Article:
Cattails (Typha spp.) are native to marshes or other locations with shallow water and require similar conditions to grow well in the garden. They work well planted on the shorelines of ponds, in slow-moving streams or in container water gardens. Most varieties can be invasive, so don't plant them unless you are willing to control their spread.
Narrow-leaved cattail (Typha angustifolia) is hardy in U.S. Department of Agriculture plant hardiness zones 3 through 8, and common or broadleaf cattail (Typha latifolia) is hardy in USDA zones 3 through 10. These cattails both require full sun. Narrow-leaved cattail reaches 2 to 5 feet tall, and common cattail grows 3 to 9 feet high. A smaller, easier to control alternative is the dwarf cattail (Typha minima), which is hardy in USDA zones 2 through 9. This cattail grows in full or partial sun and reaches 2 to 3 feet tall.
Cattails require moist or wet soil and will not survive drought conditions without supplemental watering to keep the soil from drying out. They grow well in standing water but also tolerate soils that stay constantly moist but not soggy. The depth of standing water cattails will grow in varies by species. Narrow-leaved and common cattails can grow in water levels up to about 2 1/2 feet deep. The smaller, dwarf cattails grow in water 3 to 6 inches deep. When growing cattails in pots for container water gardens, the edge of the pots should sit just below water level.
If fish live in the pond or water garden where you are planting cattails, adding fertilizer is not recommended. Chemical fertilizers can kill fish or make them ill, and the fish will provide natural fertilizer to keep the plants healthy. If the pond or water garden has no fish, then slow-release tablets or granular fertilizer can be applied once a month during the growing season. Choose a fertilizer with a nitrogen-phosphorus-potassium (N-P-K) ratio of 5-10-5, 10-6-4 or 12-8-8, and apply at a rate of 4 ounces per 1 cubic foot of soil. Push tablet fertilizers directly into the soil or wrap granular fertilizers in coffee filter paper so they are easier to bury in submerged soil.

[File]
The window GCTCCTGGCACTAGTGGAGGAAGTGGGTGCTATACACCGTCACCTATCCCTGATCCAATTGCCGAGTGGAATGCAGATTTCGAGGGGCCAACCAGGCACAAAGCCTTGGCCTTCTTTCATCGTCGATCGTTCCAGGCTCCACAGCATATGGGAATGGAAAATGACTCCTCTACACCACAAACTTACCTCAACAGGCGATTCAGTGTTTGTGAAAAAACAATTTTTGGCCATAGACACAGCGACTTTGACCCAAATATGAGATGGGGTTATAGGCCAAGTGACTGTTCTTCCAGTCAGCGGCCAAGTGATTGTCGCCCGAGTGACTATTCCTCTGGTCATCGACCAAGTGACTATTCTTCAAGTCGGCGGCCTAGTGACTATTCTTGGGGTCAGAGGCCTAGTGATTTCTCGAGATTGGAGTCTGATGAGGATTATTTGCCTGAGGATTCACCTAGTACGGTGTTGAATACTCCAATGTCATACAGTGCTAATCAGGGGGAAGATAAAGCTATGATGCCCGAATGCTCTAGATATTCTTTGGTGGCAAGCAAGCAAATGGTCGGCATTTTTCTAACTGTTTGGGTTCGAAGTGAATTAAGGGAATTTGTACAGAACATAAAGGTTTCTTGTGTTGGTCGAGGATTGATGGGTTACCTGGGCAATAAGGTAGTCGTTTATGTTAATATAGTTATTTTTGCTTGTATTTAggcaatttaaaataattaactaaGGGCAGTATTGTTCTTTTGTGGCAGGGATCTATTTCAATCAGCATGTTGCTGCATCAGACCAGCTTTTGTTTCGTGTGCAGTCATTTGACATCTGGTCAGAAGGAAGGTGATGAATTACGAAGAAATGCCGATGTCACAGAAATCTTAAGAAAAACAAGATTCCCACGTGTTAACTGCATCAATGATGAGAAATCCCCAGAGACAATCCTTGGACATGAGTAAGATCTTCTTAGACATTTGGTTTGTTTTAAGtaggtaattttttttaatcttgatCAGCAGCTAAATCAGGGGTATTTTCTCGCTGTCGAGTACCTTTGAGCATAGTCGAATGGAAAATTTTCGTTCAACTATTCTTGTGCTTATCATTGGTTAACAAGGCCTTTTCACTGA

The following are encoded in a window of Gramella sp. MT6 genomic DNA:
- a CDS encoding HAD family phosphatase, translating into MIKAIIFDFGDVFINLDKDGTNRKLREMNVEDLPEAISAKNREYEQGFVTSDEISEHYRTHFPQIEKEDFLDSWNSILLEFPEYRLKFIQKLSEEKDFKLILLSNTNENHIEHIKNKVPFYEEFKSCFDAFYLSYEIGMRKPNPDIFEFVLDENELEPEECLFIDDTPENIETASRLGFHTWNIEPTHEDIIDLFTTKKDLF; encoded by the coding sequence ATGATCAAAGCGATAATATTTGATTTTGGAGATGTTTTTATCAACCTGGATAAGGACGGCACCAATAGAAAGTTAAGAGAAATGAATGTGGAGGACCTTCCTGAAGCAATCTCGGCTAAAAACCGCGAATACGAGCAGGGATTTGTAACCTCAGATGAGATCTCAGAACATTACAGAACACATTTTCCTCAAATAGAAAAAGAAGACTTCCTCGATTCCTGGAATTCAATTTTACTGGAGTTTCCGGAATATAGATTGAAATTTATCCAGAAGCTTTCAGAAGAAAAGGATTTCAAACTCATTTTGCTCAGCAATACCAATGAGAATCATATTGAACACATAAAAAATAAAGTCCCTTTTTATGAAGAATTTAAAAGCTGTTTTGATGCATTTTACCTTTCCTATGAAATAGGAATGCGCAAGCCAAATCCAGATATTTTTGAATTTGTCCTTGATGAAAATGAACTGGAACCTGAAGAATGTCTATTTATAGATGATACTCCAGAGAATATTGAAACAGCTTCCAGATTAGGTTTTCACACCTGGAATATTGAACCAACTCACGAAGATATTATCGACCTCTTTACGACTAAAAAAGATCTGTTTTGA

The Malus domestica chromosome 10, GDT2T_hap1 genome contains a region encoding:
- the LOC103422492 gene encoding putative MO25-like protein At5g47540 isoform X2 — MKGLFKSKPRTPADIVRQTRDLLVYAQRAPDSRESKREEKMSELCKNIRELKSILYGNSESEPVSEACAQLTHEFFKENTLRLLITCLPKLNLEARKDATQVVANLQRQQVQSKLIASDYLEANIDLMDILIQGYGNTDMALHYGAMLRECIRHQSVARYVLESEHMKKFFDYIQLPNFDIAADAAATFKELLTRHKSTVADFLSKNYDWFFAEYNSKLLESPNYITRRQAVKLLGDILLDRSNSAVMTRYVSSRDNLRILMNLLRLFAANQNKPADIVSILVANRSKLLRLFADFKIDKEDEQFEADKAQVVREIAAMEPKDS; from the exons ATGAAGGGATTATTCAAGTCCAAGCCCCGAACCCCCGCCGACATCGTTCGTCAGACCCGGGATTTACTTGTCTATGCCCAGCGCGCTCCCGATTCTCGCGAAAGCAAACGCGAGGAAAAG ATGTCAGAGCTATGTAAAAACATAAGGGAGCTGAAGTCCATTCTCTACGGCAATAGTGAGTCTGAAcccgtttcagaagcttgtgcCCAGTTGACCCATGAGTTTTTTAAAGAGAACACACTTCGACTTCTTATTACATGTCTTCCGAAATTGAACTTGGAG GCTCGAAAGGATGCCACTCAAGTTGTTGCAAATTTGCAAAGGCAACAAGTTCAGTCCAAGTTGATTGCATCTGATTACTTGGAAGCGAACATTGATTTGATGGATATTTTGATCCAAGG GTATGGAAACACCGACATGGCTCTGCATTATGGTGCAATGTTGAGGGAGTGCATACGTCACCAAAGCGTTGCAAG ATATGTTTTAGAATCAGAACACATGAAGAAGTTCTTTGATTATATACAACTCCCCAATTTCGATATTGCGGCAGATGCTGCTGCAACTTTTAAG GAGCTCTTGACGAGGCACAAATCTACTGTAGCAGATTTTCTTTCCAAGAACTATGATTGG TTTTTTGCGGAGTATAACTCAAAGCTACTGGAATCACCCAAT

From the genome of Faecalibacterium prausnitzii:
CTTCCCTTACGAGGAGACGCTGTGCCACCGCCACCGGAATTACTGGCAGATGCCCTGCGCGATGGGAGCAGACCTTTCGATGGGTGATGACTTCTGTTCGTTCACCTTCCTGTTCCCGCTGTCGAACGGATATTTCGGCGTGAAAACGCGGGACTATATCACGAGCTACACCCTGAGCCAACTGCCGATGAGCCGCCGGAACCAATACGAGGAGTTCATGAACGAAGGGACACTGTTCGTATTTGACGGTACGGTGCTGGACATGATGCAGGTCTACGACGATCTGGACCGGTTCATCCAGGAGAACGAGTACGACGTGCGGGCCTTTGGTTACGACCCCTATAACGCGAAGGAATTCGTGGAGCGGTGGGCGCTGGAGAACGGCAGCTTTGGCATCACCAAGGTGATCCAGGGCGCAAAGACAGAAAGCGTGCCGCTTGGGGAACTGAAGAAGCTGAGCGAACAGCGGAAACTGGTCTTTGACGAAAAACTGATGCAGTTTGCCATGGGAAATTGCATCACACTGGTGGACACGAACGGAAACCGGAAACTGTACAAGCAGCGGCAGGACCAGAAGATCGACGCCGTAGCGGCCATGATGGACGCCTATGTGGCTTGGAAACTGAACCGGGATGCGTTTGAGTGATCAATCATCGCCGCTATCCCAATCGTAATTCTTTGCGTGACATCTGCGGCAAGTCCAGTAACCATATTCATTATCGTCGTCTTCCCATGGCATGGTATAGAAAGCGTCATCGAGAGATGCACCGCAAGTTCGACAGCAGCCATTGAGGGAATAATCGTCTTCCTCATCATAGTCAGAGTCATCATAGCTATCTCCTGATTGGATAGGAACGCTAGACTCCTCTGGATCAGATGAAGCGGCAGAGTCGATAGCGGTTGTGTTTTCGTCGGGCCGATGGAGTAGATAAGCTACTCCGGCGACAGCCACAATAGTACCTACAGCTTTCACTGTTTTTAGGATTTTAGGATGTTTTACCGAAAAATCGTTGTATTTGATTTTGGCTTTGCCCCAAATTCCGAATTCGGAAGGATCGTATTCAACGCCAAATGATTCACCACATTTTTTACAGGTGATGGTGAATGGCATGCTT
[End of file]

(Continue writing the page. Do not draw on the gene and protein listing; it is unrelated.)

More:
Cattails spread aggressively from seeds and underground roots. Growing in a container water garden will control spread via roots, but the seeds can still spread to nearby wet areas. When grown in a pond or stream, cattails can spread to fill the entire shoreline if their growth is left unchecked. To keep cattails confined to one area of the pond requires regular removal of new plants. Unwanted cattails can be pulled when they reach 6 inches above the water surface. Be sure to remove the entire plant, including as many roots as possible. An alternate control method is to cut off the new green shoots as they emerge from the water using sharp shears or gasoline-powered trimming equipment. Never use an electric trimmer near the water as this can result in electrocution.
- University of Illinois Extension Hort Answers: Narrow-leaved Cattail
- University of Illinois Extension Hort Answers: Common Cattail
- Utah State University Extension: Broadleaf Cattail
- Denver County Extension Master Gardener: Marginal or Bog Plants
- Clemson Coopertive Extension: Dwarf Cattail
- Ohio State University Extension Fact Sheet: Cattail Management
- University of California Marin Master Gardeners: The Art of Water Gardening
After graduating from The Ohio State University, Marissa Baker turned her attention to professional writing. Her experience covers a variety of topics, including gardening, landscaping and lawn care equipment. She has been gardening for as long as she can remember, and writing about garden and lawn care since 2012.